The opinion of the court was delivered by: Michael A. Telesca United States District Judge
Pro se petitioner Norman Sonberg ("petitioner") seeks relief pursuant to 28 U.S.C. § 2254 alleging that his conviction in Niagara County Court of Sexual Abuse in the First Degree (N.Y. Penal Law ("Penal L.") § 130.65 ) was unconstitutionally obtained. The judgment of conviction, entered March 14, 2008, followed a guilty plea before Judge Sara S. Sperrazza. Petitioner was sentenced to a determinate term of imprisonment of five years, followed by three years of post-release supervision.
II. Factual Background and Procedural History
Petitioner was charged in a fifteen-count indictment in Niagara County with various sex crimes against the underage child of a family with whom he had been staying. See Ind. No. 2007-142. On the eve of jury selection, the indictment was dismissed, and petitioner agreed to be prosecuted upon a Superior Court Information ("SCI"). Petitioner was arraigned on Niagara County SCI No. 2007-142A, which charged him with Sexual Abuse in the First Degree (Penal L. § 130.65), Rape in the First Degree (Penal L. § 130.35), Rape in the Second Degree (Penal L. § 130.30) and Endangering the Welfare of a Child (Penal L. § 260.10). Thereafter, petitioner pleaded guilty to the top count in satisfaction of the charges. He executed a written waiver of his right to appeal and the county court committed to a five-year cap on his sentence with three years of post-release supervision. See Plea Mins. dated 1/16/2008.
Prior to sentencing, petitioner moved to withdraw his guilty plea, alleging that the day he took the plea he was improperly medicated and therefore was mentally incompetent to plead guilty. The court denied his motion and imposed the agreed-upon sentence of five years imprisonment with three years of post-release supervision. See Sentencing Mins. dated 3/14/2008.
Petitioner appealed his conviction to the Appellate Division, Fourth Department, on the following grounds: (1) the waiver of the right to appeal was invalid; (2) the court erred in refusing petitioner's request to withdraw his plea; and (3) the plea was not knowingly, intelligently and voluntarily entered. See Pet'r Appellate Br., Docket No. KA 08-00861. The Appellate Division rejected petitioner's contention that the county court abused its discretion in denying his motion to withdraw his plea because it was not knowingly, intelligently and voluntarily entered:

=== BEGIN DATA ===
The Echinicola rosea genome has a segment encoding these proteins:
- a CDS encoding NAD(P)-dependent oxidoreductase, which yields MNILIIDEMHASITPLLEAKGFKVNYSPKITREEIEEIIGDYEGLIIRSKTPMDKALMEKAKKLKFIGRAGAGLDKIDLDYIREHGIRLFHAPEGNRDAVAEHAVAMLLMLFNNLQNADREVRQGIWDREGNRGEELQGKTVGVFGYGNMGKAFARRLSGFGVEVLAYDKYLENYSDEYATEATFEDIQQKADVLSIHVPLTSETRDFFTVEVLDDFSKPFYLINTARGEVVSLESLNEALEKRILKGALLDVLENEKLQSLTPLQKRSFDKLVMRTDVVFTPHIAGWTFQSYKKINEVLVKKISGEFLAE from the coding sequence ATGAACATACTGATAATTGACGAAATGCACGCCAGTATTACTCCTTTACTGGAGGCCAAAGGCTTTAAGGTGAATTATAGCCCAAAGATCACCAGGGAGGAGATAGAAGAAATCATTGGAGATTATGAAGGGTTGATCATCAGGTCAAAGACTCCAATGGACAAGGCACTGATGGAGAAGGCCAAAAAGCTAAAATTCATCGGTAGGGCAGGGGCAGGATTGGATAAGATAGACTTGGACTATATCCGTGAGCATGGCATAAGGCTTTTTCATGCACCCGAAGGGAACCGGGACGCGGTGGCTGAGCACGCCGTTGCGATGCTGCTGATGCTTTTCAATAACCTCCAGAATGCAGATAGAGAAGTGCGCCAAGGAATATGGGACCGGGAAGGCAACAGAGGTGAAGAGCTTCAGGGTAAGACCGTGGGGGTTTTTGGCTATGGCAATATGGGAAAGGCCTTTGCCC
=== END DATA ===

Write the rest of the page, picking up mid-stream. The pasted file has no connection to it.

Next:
Although the record establishes that defendant was being treated for medical conditions with prescription medications, "[t]here was not the slightest indication that defendant was uninformed, confused or incompetent" when he entered the plea. Indeed, when the court asked defendant whether the medication he was taking affected his ability to think clearly, defendant responded in the negative. The court also asked defendant whether he had sufficient time to discuss the matter with his attorney and whether he was in good physical and mental condition, and defendant responded in the affirmative. Even if we were to credit the contention of defendant that he had taken the wrong medication on the day he entered his plea, we nevertheless would conclude on the record before us that he was not thereby "so stripped . . . of orientation or cognition that he lacked the capacity to plead guilty."
People v. Sonberg, 61 A.D.3d 1350, 1351 (4th Dept. 2009) (quoting People v. Alexander, 97 N.Y.2d 482, 486 (2002); other citations omitted).
Petitioner sought leave to appeal the Appellate Division's decision, which was denied by the New York Court of Appeals. People v. Sonberg, 13 N.Y.3d 800 (2009).
This habeas petition followed (Dkt. #1), in which petitioner alleges, in sum and substance, that his plea was not knowing, intelligent and voluntary because he was mentally incompetent at the plea proceeding. (Dkt. #1, ¶ 12).*fn1
For the reasons that follow, the Court finds that petitioner is not entitled to the writ, and the petition is dismissed.
A. Standard of Review for Federal ...